Yesterday, we reported the sad news that Joe Carnahan‘s pitch for the reboot of Daredevil failed to gain any traction at Fox. As if to make us even more disappointed, Carnahan took the sizzle reel he made to convince Fox execs and posted it online so we could get a better idea of how cool his take would have been. We’re not seeing any period-piece superhero movies, and Daredevil would have fit in nicely with the 1970s.
As we’ve seen from his tweets and posting of the sizzle reel, Carnahan has no problem keeping people updated about what he’s working on. With that in mind, he called in to The Radio Dan Show to talk about why he was interested in Daredevil, and why the project didn’t get off the ground (the rights will likely now revert to Marvel Studios). He also talks about his upcoming remake of Death Wish, when it will take place, its similarity to the original, and more. Hit the jump for what Carnahan had to say about these projects.
Speaking to The Radio Dan Show, here’s what Carnahan had to say about why he found appealing about Daredevil, and why Fox probably passed on his take:
I was brought in pretty late in the game, and my take probably didn’t help matters since they had an existing script. But I just thought that if you were going to do it, this was the way to go. This is the way that intrigued me… It was initially something I passed on because Christopher Nolan had done such a lovely job with Batman and unless you’re going to go after that trilogy, then that’s how you have to think. You can’t out-hurdle that, then what’s the point of trying? So it set the bar extraordinarily high, and I thought ‘Well, if we’re going to do this, let’s have a discussion about Hell’s Kitchen, and how it was really Hell’s Kitchen in the 70s,” so that got me really excited. But as I mentioned, the clock ticking and this kind of October drop-dead date, it wasn’t tenable. And having gone down this road in the past when you’re trying to write something and shoot it at the same time is disastrous, and I think you’d need an adequate amount of time to put that script together in the right way. My brother [Matthew Michael Carnahan (The Kingdom)] was interested in writing it with me, so we’ll see.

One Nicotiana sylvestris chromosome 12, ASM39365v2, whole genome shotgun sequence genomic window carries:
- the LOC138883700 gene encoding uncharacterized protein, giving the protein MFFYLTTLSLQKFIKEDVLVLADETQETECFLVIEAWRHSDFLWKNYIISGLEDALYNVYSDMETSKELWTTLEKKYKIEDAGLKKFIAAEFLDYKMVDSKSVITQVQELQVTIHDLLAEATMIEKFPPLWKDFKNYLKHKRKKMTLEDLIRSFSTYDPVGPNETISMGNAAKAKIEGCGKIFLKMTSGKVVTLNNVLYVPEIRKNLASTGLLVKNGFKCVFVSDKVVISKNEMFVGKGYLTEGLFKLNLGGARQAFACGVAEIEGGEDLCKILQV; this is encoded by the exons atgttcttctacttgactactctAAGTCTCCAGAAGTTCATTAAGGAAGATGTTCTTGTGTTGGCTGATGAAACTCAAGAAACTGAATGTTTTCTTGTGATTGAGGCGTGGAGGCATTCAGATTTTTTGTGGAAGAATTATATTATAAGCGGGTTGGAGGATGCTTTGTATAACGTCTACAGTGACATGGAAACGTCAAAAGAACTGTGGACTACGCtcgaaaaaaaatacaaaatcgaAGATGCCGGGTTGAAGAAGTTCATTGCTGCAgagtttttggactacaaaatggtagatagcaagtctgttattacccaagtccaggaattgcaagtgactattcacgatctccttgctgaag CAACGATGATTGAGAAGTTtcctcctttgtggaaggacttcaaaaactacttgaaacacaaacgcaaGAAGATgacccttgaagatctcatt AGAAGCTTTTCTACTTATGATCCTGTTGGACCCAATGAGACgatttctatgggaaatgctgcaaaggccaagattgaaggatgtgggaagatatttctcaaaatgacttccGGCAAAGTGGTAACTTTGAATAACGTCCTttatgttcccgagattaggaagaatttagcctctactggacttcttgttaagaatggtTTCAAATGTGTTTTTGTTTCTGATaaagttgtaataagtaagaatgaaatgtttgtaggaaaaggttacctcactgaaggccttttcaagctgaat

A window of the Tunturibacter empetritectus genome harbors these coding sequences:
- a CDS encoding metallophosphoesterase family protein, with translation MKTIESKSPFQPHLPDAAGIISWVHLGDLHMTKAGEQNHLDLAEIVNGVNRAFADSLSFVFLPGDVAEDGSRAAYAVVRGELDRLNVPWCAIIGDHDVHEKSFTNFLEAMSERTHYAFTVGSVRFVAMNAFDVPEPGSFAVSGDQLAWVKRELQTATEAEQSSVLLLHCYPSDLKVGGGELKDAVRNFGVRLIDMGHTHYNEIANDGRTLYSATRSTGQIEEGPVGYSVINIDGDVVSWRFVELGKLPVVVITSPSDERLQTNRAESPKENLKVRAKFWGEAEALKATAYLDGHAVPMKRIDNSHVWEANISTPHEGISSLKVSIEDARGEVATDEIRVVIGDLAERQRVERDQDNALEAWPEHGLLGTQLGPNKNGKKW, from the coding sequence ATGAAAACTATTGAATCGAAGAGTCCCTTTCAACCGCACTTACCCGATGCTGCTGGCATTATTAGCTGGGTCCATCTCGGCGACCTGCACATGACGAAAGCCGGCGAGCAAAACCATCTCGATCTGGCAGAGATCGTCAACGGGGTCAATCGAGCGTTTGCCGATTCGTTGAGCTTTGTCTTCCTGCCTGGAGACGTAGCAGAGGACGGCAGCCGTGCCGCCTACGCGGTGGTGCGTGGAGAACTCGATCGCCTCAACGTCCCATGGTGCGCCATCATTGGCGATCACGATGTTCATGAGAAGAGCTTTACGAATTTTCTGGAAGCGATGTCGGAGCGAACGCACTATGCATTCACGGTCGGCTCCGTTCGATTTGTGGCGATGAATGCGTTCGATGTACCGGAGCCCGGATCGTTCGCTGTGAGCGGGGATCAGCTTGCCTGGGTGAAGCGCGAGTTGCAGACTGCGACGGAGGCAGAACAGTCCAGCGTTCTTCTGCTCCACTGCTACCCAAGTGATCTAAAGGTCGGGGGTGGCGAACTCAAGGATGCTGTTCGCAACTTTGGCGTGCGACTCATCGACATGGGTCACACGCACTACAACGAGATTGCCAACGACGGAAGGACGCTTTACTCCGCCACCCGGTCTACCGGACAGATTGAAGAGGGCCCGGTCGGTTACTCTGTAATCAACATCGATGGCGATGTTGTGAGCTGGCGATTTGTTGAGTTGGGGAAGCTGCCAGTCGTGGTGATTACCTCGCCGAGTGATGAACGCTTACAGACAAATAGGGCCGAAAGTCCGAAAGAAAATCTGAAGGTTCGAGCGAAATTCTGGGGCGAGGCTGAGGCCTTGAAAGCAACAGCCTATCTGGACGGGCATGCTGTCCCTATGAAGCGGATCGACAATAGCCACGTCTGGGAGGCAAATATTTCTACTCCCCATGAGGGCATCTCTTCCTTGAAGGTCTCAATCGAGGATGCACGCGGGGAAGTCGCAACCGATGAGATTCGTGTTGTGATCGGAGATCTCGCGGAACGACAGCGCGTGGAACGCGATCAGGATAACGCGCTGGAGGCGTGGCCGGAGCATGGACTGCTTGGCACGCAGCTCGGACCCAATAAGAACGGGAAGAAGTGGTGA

As I’m finishing my kind of reimagining of Death Wish, I think the 70s is figuring into my conscious and subconscious mind right now. I think it was the last time music and movies were just tremendous. We just cranked out some great stuff. I think that’s why the sizzle reel is able to be kind of abstract because people have such great fondness in their hearts for that decade, particularly the early part of that decade. I’m excited; you know the idea of having Daredevil on top of a building somewhere with the Serpico marquee in the background was enough, that image was enough, for me to want to make the movie.
JOE CARNAHAN: I’m winding it down. I haven’t really talked about this at length, but I’m getting to the end, and I’m extremely pleased with the way it’s shaping up. The movie business is a tricky business, it has its flows and it drops precipitously, so you just don’t know. We’re in very uncertain times, so that’s why a movie like Daredevil and Death Wish resonate because it’s current. It reminds us of the time when this country was on its ear. We were losing a war, and the President who was disgraced, and no body trusted anybody. And I think that’s where we’re at right now.
Is Death Wish taking place in the 70s as you have it?
CARNAHAN: It will feel like it’s taking place in the 70s. Let’s put it that way. In the same way that in No Country for Old Men, there’s really only one reference to it being 1980. Hopefully it will feel like that. I don’t want it to be so specific you can pinpoint it to a time like 2012 or 2013. That will certainly be a challenge. And it’s also portraying L.A. as a walking city, which we’ve kind of never done. To treat it was the same sprawl that New York was treated in the first film.
How long before you start shooting?
CARNAHAN: I don’t know. I’m pretty rigorous about the drafts I turn in. I don’t turn in something that’s so ungodly they go, “What the hell is this?” I’m not trying to turn a Dostoyevsky, this tome of thousand of pages, but it’s probably bigger than it needs to be right now, so I have to do a little editorializing, a little finessing. But the action is there. It’s short and ugly and violent, but it’s characters I’m interested in. The simplicity of violence versus the complexity of vengeance is what that movie’s about.
How much are you looking back at the original version of Death Wish?
CARNAHAN: I’m not. I thought it was important to have my own ideas and let that idea inspire the story. I think you get into trouble when you start having to get too—his name is Paul Kersey, I’m not going to change that—but I’ve changed some other things, but beyond that are spoilers that I shan’t be revealing at this time. I think everybody’s going to be pleased.